I’ve had “create an employee HR portal” on my To Do list for a while now, and this week is the one where I check that little item off as complete. When it first appeared on the list, I honestly wasn’t sure what I was looking for. Besides walking around and asking people what they would like to see on there (which isn’t a poor option, but it didn’t seem very productive on my part), I wasn’t sure what to cover.
Information to include in an HR portal
My fabulous manager reminded me to treat it like a “first line of defense” for repetitive questions. Kind of like a “FAQ” to help people find what they need quickly instead of having to ask me repeatedly for the information. With that in mind, I made a short list to start from so I didn’t get overwhelmed:
- Benefits summary plan descriptions
- A walkthrough on how to use our EAP
- Explanation for how to use our education assistance/reimbursement tool
Those are some of the most common questions I receive, and I can collect more as time goes on. However, those are a good start. On the manager side, they are looking more for how processes work, so I’m tasking our admin to develop some flow charts as visual aids. The processes they request most often:
- Recruiting-how do I request a new position, how do I review resumes, who schedules interviews, how do I offer, etc.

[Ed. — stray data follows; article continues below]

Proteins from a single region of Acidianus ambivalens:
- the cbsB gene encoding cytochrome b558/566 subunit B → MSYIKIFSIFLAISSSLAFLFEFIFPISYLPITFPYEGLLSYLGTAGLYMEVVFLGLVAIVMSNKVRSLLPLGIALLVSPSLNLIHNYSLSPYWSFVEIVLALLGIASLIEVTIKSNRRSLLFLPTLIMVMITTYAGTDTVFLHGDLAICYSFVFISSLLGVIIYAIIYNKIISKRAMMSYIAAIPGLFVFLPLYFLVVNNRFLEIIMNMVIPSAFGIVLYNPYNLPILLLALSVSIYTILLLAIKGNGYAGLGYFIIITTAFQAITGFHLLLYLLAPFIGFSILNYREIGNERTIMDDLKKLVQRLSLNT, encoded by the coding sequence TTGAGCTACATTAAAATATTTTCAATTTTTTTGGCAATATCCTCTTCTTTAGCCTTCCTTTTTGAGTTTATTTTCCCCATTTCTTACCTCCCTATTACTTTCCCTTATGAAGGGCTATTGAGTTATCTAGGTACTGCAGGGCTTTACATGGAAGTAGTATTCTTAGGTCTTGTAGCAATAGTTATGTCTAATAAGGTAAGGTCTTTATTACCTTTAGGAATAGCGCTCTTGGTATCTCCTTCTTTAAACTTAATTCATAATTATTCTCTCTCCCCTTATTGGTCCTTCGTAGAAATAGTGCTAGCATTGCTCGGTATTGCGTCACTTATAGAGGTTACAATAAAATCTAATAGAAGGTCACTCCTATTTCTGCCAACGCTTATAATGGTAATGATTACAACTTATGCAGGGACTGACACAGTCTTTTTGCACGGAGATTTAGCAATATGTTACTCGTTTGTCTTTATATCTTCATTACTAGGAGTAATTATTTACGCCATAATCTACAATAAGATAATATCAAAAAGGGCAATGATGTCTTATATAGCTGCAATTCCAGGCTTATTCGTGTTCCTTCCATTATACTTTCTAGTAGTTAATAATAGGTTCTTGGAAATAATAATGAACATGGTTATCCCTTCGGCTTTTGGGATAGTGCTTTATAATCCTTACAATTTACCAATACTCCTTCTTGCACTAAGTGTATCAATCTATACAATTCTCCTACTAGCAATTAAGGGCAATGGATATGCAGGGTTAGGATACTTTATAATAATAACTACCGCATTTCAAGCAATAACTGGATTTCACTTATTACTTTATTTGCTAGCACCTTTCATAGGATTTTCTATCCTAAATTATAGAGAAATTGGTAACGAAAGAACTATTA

- Performance-what do I put on this performance assessment form, when does the period end, does this impact compensation, etc.
- Discipline-how do I handle performance issues, what are the steps to terminate someone, when do I get HR involved, etc.
Of course, these are the most frequently asked questions in my organization, and yours are probably different. Look at the examples and take a glance at your email inbox. What are the top three questions you get from employees? What are the top three questions you get from managers? Start there and you can develop a valuable tool that saves time and frees you up to tackle more pressing issues (like developing new supervisor training, for one).
How to set up a human resources portal
This is where your capability depends a good bit on what your available tools are. We use both shared drives and Microsoft SharePoint for file collaboration at work. The shared drives would work, but it is more visually appealing to use a tool like SharePoint where you have some control over the design/layout of the information.
Whatever the case, try to lay it out to be as “dummy proof” as you can. I’m going to go with a very basic example to explain how to set it up for usability (and if you have more advanced tools, just adjust for the capabilities of your system while keeping these general points in mind). If you’re using a shared network drive, I would create a Word document titled something like “Start Here” or “Index.” The point is to drive visitors to open that document first. Once they have taken that action, you are in control of the user experience from that point forward.
Within the Index document, that’s where you put information and hyperlinks to other documents that are located inside the portal. Make it obvious: “Want to know more about health insurance? Click here!” and hyperlink that phrase to the appropriate health insurance plan description. By the way, if you’ve never hyperlinked something within Microsoft Word it’s super simple.
This is just my little experience (and an ongoing one at that). However, it’s a good start to get you thinking about how to do your own HR portal. You might have more powerful tools and technology at your fingertips, but the principle is still the same. Find out what people want to know, and give it to them.